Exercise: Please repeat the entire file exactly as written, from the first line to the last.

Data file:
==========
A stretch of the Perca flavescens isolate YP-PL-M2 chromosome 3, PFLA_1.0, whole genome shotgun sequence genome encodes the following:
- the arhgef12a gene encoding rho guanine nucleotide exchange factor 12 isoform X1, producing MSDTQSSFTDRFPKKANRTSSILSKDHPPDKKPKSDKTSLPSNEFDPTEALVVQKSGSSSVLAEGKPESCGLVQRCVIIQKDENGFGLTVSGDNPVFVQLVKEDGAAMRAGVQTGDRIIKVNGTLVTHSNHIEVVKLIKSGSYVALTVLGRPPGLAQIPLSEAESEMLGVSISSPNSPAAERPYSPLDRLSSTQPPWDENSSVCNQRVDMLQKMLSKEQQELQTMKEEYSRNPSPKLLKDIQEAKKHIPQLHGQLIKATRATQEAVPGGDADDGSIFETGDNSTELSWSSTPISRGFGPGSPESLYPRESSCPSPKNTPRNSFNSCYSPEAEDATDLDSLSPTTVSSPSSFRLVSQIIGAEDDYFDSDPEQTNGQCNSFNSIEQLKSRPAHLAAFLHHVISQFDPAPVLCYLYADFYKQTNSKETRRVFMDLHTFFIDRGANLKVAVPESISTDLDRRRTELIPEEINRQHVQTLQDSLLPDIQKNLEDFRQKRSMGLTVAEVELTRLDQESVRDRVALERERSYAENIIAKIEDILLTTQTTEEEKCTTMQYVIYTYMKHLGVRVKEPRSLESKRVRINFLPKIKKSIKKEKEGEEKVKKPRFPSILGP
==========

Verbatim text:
A stretch of the Perca flavescens isolate YP-PL-M2 chromosome 3, PFLA_1.0, whole genome shotgun sequence genome encodes the following:
- the arhgef12a gene encoding rho guanine nucleotide exchange factor 12 isoform X1, producing MSDTQSSFTDRFPKKANRTSSILSKDHPPDKKPKSDKTSLPSNEFDPTEALVVQKSGSSSVLAEGKPESCGLVQRCVIIQKDENGFGLTVSGDNPVFVQLVKEDGAAMRAGVQTGDRIIKVNGTLVTHSNHIEVVKLIKSGSYVALTVLGRPPGLAQIPLSEAESEMLGVSISSPNSPAAERPYSPLDRLSSTQPPWDENSSVCNQRVDMLQKMLSKEQQELQTMKEEYSRNPSPKLLKDIQEAKKHIPQLHGQLIKATRATQEAVPGGDADDGSIFETGDNSTELSWSSTPISRGFGPGSPESLYPRESSCPSPKNTPRNSFNSCYSPEAEDATDLDSLSPTTVSSPSSFRLVSQIIGAEDDYFDSDPEQTNGQCNSFNSIEQLKSRPAHLAAFLHHVISQFDPAPVLCYLYADFYKQTNSKETRRVFMDLHTFFIDRGANLKVAVPESISTDLDRRRTELIPEEINRQHVQTLQDSLLPDIQKNLEDFRQKRSMGLTVAEVELTRLDQESVRDRVALERERSYAENIIAKIEDILLTTQTTEEEKCTTMQYVIYTYMKHLGVRVKEPRSLESKRVRINFLPKIKKSIKKEKEGEEKVKKPRFPSILGP